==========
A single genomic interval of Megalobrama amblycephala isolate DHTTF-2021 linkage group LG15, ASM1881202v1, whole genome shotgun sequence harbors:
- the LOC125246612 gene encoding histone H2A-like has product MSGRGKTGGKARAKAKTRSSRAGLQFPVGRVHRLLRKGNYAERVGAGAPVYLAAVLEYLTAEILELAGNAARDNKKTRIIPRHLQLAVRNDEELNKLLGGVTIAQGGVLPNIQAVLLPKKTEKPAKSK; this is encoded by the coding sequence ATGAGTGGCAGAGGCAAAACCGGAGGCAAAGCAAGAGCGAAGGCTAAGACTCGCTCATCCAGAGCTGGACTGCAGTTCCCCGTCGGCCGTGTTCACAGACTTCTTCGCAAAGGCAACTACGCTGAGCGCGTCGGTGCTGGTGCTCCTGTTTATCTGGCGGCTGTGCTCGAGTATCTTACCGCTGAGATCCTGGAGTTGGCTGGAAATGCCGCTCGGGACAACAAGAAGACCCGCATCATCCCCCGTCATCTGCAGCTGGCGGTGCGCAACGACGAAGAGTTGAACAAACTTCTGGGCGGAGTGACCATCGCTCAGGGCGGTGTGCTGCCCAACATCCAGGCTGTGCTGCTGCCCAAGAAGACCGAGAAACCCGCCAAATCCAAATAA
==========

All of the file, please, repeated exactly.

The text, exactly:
A single genomic interval of Megalobrama amblycephala isolate DHTTF-2021 linkage group LG15, ASM1881202v1, whole genome shotgun sequence harbors:
- the LOC125246612 gene encoding histone H2A-like has product MSGRGKTGGKARAKAKTRSSRAGLQFPVGRVHRLLRKGNYAERVGAGAPVYLAAVLEYLTAEILELAGNAARDNKKTRIIPRHLQLAVRNDEELNKLLGGVTIAQGGVLPNIQAVLLPKKTEKPAKSK; this is encoded by the coding sequence ATGAGTGGCAGAGGCAAAACCGGAGGCAAAGCAAGAGCGAAGGCTAAGACTCGCTCATCCAGAGCTGGACTGCAGTTCCCCGTCGGCCGTGTTCACAGACTTCTTCGCAAAGGCAACTACGCTGAGCGCGTCGGTGCTGGTGCTCCTGTTTATCTGGCGGCTGTGCTCGAGTATCTTACCGCTGAGATCCTGGAGTTGGCTGGAAATGCCGCTCGGGACAACAAGAAGACCCGCATCATCCCCCGTCATCTGCAGCTGGCGGTGCGCAACGACGAAGAGTTGAACAAACTTCTGGGCGGAGTGACCATCGCTCAGGGCGGTGTGCTGCCCAACATCCAGGCTGTGCTGCTGCCCAAGAAGACCGAGAAACCCGCCAAATCCAAATAA